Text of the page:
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 Report Highlights: 

The biotech and regulatory system in Ukraine is still under development. The value of imports of goods that may potentially contain genetically engineered (GE) events in 2012 has decreased by 44 percent compared to 2011 figures. Domestic production of soybeans is projected to remain high in 2013 and is expected to continue to fuel the debate over GE presence in the country. The Minister is looking to modify the current regulations to allow experimental testing of GE products in the country. 

Section I. Executive Summary: 

There were some developments in Ukraine in the recent months that relate to the state of affairs for Genetically Engineered (GE) products in the country. According to the recent statement of the Minister of Agricultural Policy and Food, the Government of Ukraine (GOU) could conduct state experiments with GE crops, thus indicating an interest in the topic that could result in some movement towards finalizing the GE product registration and approval process that so far has some missing links. 

A working group that was established to include several ministries as well as industry groups that has is expected to conduct more in-depth analysis of the legislation needs and propose viable solutions that would satisfy both the industry’s interests and the State’s needs. 

Section II. Plant Biotechnology Trade and Production: 

a. Product Development: 

To the best of FAS-Kyiv knowledge at present Ukraine does not have any GE crops under development for commercial purposes. Though, there are reports of some experiments with existing GE plants conducted at state research institutions in Ukraine. 

b. Commercial Production: 

On occasion, there are reports of some food products in Ukraine testing positive for GE presence which indicates there may be some sources present in the country. In addition, soybeans and corn grown in Ukraine are still considered the crops of concern. As in the previous years, the rumors remain around the industry that the majority of the soybeans grown in Ukraine are genetically engineered and that about a third of corn grown in Ukraine is also a biotech crop.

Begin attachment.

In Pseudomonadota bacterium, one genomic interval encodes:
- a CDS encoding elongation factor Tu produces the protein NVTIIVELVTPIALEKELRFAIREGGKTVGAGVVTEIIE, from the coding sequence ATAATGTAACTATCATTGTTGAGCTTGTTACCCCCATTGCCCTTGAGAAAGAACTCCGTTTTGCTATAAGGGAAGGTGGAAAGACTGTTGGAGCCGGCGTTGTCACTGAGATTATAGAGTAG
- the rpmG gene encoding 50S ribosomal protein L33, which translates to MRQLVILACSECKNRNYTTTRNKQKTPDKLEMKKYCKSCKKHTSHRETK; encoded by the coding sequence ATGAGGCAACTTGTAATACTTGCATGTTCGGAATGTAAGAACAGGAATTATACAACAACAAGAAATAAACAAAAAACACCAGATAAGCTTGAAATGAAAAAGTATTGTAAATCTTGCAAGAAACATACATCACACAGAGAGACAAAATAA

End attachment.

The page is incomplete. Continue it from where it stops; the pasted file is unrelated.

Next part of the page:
c. Exports: 

Ukraine does not export any GE products due to the fact that no GE products have been officially registered and allowed for use and commercial sale in the country at present. 

However, there were a handful of cases over the past several years when corn exported from Ukraine was tested GE-positive upon arrival at the final destination.. However, most grains and oilseeds exported from Ukraine are delivered to the destinations that do not require strict GE monitoring so the cargo is not usually scrutinized at the ports of unloading. 

On the other hand, Ukraine has recently signed an agreement with China for a delivery of 4-5 million tons of corn a year for the next three years. In the phytosanitary norms China requires Ukrainian corn to be accompanied by GE-test results. China does import some GE products but accepts GE-positive cargo only if the shipment is marked accordingly and contains only those GE events that are approved and allowed in China as well as in the country of origin. 

d. Imports: 

Ukraine does not allow imports of GE products. On, occasion, some food products are tested positive for GE presence, which indicates there may be some sources present in the country or some GE presence may be leaking in with the imported goods. 

Imports of products to Ukraine that may potentially contain GE events decrease in 2012 (calendar year) compared to that in 2011. A significant reduction in soybean and soybean product imports in Ukraine can be observed due to the increase in domestic soybean production in the recent years and thus greater availability of the products in the domestic market. In addition, corn production is on the rise in Ukraine, so corn product imports are becoming less in demand. 

In 2012, China, Denmark, and Russia remained the largest suppliers of the products to Ukraine that may contain biotech events. 

e. Food Aid Recipient Countries:

Ukraine is not a food aid recipient country. 

Section III. Plant Biotechnology Policy: 

a. Regulatory Framework: